tvReview: The 'Impossible Girl' earns some companion stripes... but she’s still annoying in 'Dr Who, Flatline'
Arts and Entertainment
Joy Division photographed around Waterloo Road, Stockport, near Strawberry Studios. The band are Bernard Sumner (guitar and keyboards), Stephen Morris (drums and percussion), Ian Curtis (vocals and occasional guitar), Peter Hook (bass guitar and backing vocals).
books
Arts and Entertainment
Sean Harris in 'The Goob' film photocall, at the Venice International Film Festival 2014
filmThe Bafta-winner talks Hollywood, being branded a psycho, and how Streisand is his true inspiration
Arts and Entertainment
X Factor contestant Fleur East
tvReview: Some lacklustre performances - but the usual frontrunners continue to excel
Arts and Entertainment
Richard Tuttle's installation in the Turbine Hall at the Tate Modern
artAs two major London galleries put textiles in the spotlight, the poor relation of the creative world is getting recognition it deserves
Arts and Entertainment
Hunger Games actress Jena Malone has been rumoured to be playing a female Robin in Batman v Superman
film
Arts and Entertainment
On top of the world: Actress Cate Blanchett and author Richard Flanagan
artsRichard Flanagan's Man Booker win has put paid to the myth that antipodean artists lack culture
Arts and Entertainment
The Everyman, revamped by Haworth Tompkins
architectureIt beats strong shortlist that included the Shard, the Library of Birmingham, and the London Aquatics Centre
Arts and Entertainment
Justice is served: Robert Downey Jr, Vincent D’Onofrio, Jeremy Strong and Robert Duvall in ‘The Judge’

Film

Arts and Entertainment
Clive Owen (centre) in 'The Knick'

TV

Arts and Entertainment
J.K. Simmons , left, and Miles Teller in a scene from

Film

Arts and Entertainment
Team Tenacity pitch their fetching solar powered, mobile phone charging, heated, flashy jacket
tvReview: No one was safe as Lord Sugar shook things up
News
Owen said he finds films boring but Tom Hanks managed to hold his attention in Forrest Gump
arts
Arts and Entertainment
Bono and Apple CEO Tim Cook announced U2's surprise new album at the iPhone 6 launch
Music Album is set to enter UK top 40 at lowest chart position in 30 years
Arts and Entertainment
The Michael McIntyre Chat Show airs its first episode on Monday 10 March 2014
Comedy
Arts and Entertainment

Review

These heroes in a half shell should have been left in hibernation
Arts and Entertainment
Richard Flanagan with his novel, The Narrow Road to the Deep North
books'The Narrow Road to the Deep North' sees the writer become the third Australian to win the accolade
Arts and Entertainment
New diva of drama: Kristin Scott Thomas as Electra
theatre
Arts and Entertainment
TV
Latest stories from i100
Have you tried new the Independent Digital Edition apps?

ES Rentals

    Independent Dating
    and  

    By clicking 'Search' you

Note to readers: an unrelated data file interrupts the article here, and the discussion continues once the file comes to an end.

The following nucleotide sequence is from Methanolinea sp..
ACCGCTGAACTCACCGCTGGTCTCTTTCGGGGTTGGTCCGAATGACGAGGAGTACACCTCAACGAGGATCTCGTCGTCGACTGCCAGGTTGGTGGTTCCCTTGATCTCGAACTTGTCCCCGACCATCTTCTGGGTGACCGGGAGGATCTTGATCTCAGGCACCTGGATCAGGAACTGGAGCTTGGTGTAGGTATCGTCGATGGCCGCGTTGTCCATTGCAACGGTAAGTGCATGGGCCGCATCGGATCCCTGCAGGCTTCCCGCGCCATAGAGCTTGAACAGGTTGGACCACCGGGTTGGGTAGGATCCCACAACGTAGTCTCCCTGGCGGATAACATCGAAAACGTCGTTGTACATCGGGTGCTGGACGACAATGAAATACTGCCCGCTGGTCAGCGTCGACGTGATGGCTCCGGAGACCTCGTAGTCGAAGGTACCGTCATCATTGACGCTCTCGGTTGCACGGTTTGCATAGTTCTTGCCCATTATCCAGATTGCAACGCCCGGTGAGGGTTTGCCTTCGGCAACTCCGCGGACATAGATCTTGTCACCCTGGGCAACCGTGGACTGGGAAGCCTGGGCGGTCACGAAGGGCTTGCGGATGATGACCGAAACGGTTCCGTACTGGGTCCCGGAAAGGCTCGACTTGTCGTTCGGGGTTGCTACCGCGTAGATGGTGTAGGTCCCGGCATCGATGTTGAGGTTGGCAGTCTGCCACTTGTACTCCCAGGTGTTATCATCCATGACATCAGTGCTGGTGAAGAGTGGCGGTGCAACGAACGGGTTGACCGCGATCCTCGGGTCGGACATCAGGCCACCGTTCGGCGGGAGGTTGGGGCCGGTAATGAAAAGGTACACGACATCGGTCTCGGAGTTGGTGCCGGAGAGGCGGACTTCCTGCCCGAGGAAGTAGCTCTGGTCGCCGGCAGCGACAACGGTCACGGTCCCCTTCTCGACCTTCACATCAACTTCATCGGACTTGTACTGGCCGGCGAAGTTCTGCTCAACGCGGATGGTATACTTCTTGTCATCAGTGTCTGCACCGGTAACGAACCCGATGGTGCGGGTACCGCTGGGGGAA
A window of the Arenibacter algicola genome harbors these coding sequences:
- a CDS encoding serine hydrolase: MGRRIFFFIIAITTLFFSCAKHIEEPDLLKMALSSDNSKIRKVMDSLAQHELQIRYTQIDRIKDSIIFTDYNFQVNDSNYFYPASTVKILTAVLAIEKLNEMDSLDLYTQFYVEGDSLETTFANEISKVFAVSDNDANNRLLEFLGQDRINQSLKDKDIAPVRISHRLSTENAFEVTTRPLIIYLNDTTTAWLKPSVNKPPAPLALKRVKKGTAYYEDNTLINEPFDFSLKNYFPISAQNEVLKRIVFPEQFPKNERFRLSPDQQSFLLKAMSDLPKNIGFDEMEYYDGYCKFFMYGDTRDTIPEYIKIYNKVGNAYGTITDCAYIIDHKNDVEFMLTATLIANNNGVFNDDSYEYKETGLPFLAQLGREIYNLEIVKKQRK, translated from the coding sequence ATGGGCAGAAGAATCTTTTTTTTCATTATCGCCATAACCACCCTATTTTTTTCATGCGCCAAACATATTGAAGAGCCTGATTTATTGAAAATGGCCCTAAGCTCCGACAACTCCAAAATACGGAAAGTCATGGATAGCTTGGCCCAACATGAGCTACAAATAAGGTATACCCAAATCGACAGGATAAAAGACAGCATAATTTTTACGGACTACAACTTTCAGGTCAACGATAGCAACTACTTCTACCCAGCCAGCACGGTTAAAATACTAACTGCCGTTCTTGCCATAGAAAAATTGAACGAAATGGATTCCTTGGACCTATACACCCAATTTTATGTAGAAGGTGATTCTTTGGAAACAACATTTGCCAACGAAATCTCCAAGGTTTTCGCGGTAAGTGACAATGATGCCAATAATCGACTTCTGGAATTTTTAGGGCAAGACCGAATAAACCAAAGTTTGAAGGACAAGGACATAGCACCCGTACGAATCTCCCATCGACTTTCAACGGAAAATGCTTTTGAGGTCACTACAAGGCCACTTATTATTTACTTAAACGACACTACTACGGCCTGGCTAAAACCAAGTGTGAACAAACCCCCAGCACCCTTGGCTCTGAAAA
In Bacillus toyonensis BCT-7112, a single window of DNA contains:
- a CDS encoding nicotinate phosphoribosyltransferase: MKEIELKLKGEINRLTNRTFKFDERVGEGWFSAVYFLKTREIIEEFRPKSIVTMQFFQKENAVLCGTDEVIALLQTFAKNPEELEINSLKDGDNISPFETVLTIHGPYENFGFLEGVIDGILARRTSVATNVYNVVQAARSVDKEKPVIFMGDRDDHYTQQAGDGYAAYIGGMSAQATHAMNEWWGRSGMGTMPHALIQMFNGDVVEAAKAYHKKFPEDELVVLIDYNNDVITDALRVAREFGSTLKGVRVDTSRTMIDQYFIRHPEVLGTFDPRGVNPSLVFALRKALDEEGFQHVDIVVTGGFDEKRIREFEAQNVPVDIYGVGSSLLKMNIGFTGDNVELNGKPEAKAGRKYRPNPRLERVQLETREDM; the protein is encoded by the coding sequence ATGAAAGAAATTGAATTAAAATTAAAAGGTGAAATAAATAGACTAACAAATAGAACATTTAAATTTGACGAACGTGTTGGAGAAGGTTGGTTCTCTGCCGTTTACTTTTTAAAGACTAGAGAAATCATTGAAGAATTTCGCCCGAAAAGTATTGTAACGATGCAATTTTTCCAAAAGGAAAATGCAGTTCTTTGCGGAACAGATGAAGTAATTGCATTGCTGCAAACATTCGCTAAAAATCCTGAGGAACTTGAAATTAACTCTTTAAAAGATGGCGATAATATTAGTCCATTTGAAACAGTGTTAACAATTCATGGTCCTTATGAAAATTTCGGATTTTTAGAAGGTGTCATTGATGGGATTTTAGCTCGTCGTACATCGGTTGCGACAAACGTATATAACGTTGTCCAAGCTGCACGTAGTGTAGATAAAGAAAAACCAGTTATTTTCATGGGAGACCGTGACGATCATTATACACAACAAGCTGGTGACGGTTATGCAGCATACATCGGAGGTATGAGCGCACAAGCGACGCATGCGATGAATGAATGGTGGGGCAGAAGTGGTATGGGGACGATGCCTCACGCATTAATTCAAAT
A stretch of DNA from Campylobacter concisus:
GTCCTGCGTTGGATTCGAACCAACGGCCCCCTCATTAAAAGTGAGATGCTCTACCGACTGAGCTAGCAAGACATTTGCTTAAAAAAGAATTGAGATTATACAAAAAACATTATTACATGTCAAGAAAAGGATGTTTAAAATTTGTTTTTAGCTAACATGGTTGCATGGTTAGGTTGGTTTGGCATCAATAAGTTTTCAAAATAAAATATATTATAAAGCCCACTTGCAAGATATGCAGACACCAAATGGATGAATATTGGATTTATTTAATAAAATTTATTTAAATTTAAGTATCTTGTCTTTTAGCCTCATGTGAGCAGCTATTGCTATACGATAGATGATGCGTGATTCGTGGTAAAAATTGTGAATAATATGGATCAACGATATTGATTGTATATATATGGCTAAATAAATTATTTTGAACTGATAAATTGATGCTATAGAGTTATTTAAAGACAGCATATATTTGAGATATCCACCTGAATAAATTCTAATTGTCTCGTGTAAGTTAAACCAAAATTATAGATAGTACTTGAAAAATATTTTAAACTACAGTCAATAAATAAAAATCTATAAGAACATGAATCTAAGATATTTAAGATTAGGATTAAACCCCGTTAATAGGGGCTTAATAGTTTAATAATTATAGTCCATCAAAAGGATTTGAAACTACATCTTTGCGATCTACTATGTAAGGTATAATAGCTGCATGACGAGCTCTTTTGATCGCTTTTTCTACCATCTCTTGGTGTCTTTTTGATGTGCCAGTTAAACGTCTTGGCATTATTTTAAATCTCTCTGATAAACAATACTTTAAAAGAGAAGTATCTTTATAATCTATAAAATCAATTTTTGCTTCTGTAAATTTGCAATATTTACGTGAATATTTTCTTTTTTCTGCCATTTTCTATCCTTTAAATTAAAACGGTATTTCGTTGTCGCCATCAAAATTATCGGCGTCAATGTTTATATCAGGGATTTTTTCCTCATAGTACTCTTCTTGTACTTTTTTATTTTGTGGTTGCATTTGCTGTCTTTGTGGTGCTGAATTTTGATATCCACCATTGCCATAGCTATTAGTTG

are agreeing to our
    Terms of Use.

    Indiana serial killer? Man arrested for murdering teenage prostitute confesses to six other murders - and police fear there could be many more

    A new American serial killer?

    Police fear man arrested for murder of teen prostitute could be responsible for killing spree dating back 20 years
    Sweetie, the fake 10-year-old girl designed to catch online predators, claims her first scalp

    Sting to trap paedophiles may not carry weight in UK courts

    Computer image of ‘Sweetie’ represented entrapment, experts say
    Fukushima nuclear crisis: Evacuees still stuck in cramped emergency housing three years on - and may never return home

    Return to Fukushima – a land they will never call home again

    Evacuees still stuck in cramped emergency housing three years on from nuclear disaster
    Wildlife Photographer of the Year: Intimate image of resting lions claims top prize

    Wildlife Photographer of the Year

    Intimate image of resting lions claims top prize
    Online petitions: Sign here to change the world

    Want to change the world? Just sign here

    The proliferation of online petitions allows us to register our protests at the touch of a button. But do they change anything?
    Ed Sheeran hits back after being labelled too boring to headline festivals

    'You need me, I don’t need you'

    Ed Sheeran hits back after being labelled too boring to headline festivals
    How to Get Away with Murder: Shonda Rhimes reinvents the legal drama

    How to Get Away with Murder

    Shonda Rhimes reinvents the legal drama
    A cup of tea is every worker's right

    Hard to swallow

    Three hospitals in Leicester have banned their staff from drinking tea and coffee in public areas. Christopher Hirst explains why he thinks that a cuppa is every worker's right
    Which animals are nearly extinct?

    Which animals are nearly extinct?

    Conservationists in Kenya are in mourning after the death of a white northern rhino, which has left the species with a single male. These are the other species on the brink
    12 best children's shoes

    Perfect for leaf-kicking: 12 best children's shoes

    Find footwear perfect to keep kids' feet protected this autumn
    Anderlecht vs Arsenal: Gunners' ray of light Aaron Ramsey shines again

    Arsenal’s ray of light ready to shine again

    Aaron Ramsey’s injury record has prompted a club investigation. For now, the midfielder is just happy to be fit to face Anderlecht in the Champions League
    Comment: David Moyes' show of sensitivity thrown back in his face by former Manchester United manager Sir Alex Ferguson

    Moyes’ show of sensitivity thrown back in his face... by Ferguson

    Manchester United legend tramples on successor who resisted criticising his inheritance
    Two super-sized ships have cruised into British waters, but how big can these behemoths get?

    Super-sized ships: How big can they get?

    Two of the largest vessels in the world cruised into UK waters last week
    British doctors on brink of 'cure' for paralysis with spinal cord treatment

    British doctors on brink of cure for paralysis

    Sufferers can now be offered the possibility of cure thanks to a revolutionary implant of regenerative cells
    Ranked seventh in world’s best tourist cities - not London, or Edinburgh, but Salisbury

    Lonely Planet’s Best in Travel 2015

    UK city beats Vienna, Paris and New York to be ranked seventh in world’s best tourist destinations - but it's not London